Nonetheless, Flat3 has created a loyal following and boasts over 15,000 views on YouTube in just over a month. With the pressure on to keep the series going, the team is investigating funding sources for a second season.
“We are currently exploring funding avenues, including NZOA and the AsianNZ Foundation – mainly because we feel we are firmly within their ‘sights’ as funding bodies. Maybe if we were savvier about the online revenue we could one day become self-sufficient and not have to rely on public funding.
“We briefly discussed crowd funding, but again, because we don’t want to target primarily our friends and family for money in this recessionary time, it would be something we turn to as a last resort.
“Looking for finance is a full-time job, which takes time away from the fun of actually making the thing. What we really need is someone who is good at raising money, enjoys doing it, and wants to do it for our project! But that’s what all us ‘creatives’ want.
“When budgeting for another season it is important to us that we keep the small nimble crew that we had before, but we also want people to feel that they are being offered a fee that is reasonable. With that comes the desire for extra hands, a person whose expertise would make our jobs easier – for instance the girls all did their own makeup, costume and art department (props and also some set decoration!), so obviously it would be nice to pay someone to help out with at least some of that. However, I think there’s a balance to be struck with just the right number of crew. We don’t want people to be stretched too much, but we don’t want to be unwieldy either.”
THE WEB SERIES FORM
The world of the web series is rapidly evolving as more filmmakers are attracted to the freedom of making online programmes on small budgets; and audiences are lapping up the diverse range of accessible original content available for free. “I can see an exciting future for the web series format but I think the problem now is that there are so many of them. It seems like every man and his grandma are making web series, AS WELL as amazing world class directors like Joss Whedon and comedians like Jerry Seinfeld. It’s going to turn into a question of ‘is it actually good, is it actually worth my time to view?’ It will be up to tastemakers or social rating websites like Funny or Die, for any web series to lift themselves out of that huge mass of content. That’s something we’re definitely facing at the moment,” says Roseanne.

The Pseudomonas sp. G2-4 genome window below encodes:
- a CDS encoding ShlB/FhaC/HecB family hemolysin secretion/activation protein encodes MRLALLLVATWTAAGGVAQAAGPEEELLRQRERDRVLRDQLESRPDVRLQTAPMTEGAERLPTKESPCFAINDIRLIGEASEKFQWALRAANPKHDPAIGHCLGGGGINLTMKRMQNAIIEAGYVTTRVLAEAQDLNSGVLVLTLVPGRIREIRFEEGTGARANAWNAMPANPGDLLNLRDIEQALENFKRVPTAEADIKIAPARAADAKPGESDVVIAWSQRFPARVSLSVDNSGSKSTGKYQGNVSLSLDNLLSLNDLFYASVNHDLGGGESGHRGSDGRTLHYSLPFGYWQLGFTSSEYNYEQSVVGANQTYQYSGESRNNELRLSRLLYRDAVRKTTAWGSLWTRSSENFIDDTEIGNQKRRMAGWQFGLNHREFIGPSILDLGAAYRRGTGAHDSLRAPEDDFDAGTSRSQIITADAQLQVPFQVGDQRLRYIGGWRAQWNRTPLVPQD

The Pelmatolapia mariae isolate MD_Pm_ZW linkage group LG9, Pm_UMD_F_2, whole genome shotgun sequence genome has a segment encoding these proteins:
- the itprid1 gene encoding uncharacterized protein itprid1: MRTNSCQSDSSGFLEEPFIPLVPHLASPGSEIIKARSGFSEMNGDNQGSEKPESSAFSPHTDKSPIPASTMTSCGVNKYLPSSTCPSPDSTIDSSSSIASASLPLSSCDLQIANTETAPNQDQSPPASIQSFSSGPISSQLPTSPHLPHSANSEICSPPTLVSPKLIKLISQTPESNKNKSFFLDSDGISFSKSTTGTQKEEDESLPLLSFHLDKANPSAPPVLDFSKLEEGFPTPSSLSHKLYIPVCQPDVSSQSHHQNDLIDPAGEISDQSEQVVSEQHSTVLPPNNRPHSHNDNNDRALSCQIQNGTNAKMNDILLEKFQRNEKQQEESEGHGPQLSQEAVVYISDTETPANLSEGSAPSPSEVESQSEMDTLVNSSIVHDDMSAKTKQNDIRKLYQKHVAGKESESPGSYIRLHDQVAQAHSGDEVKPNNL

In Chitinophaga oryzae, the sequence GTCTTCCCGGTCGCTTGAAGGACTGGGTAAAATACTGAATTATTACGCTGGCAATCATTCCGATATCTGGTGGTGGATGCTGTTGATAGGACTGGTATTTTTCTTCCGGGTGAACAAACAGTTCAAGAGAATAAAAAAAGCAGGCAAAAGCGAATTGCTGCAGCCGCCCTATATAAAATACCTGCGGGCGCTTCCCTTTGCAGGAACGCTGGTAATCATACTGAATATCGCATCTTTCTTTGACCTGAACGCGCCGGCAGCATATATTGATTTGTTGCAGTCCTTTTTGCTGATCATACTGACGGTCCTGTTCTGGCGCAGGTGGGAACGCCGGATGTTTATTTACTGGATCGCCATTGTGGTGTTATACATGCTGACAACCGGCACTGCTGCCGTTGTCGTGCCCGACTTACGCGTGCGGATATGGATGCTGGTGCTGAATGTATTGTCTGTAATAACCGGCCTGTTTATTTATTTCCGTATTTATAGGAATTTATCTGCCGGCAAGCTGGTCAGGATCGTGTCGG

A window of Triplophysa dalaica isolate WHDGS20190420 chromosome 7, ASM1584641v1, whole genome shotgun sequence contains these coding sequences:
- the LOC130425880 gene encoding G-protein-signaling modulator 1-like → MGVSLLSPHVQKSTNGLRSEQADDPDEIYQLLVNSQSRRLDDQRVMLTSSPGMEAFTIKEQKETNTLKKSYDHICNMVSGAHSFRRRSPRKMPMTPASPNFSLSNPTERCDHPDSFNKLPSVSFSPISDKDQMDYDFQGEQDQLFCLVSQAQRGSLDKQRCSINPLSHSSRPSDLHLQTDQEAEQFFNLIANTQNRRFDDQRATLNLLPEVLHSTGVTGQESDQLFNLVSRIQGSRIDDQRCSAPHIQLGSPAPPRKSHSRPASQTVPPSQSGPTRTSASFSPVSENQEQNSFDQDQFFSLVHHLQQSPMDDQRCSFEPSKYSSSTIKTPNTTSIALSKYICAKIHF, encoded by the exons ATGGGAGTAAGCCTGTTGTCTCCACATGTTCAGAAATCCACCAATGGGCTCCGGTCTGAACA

“I think the web series is still trying to find its form; namely the modes of storytelling that can only be done in a web series. There’s already been lots of innovation, but for example Flat3 is still a little like short episodic TV. I wonder if there’s something we can be doing that can only be done in a web series?
“I would encourage aspiring makers of web series to do all the things they wish they could do on film or TV or documentary, but haven’t been able to. I think in New Zealand our media is very much bound by our small population, but this is a form that can truly be international. Already on our analytics we have had hits from 55 different countries, on every continent (okay maybe not Antarctica). Our second biggest audience is the US, ahead of Australia by a surprisingly large margin.
“In hindsight, I don’t have much I’d change on the production of Flat3. I think there is heaps to learn from series like the award-winning Awkward Black Girl but we didn’t really research other web series before we began, and in some ways that ignorance is bliss.
“I feel very glad that I was asked to do this by a group of great women, and that we got on so well together, and could offer so much in our respective areas of talent. It was serendipity and synchronicity… long may it last!”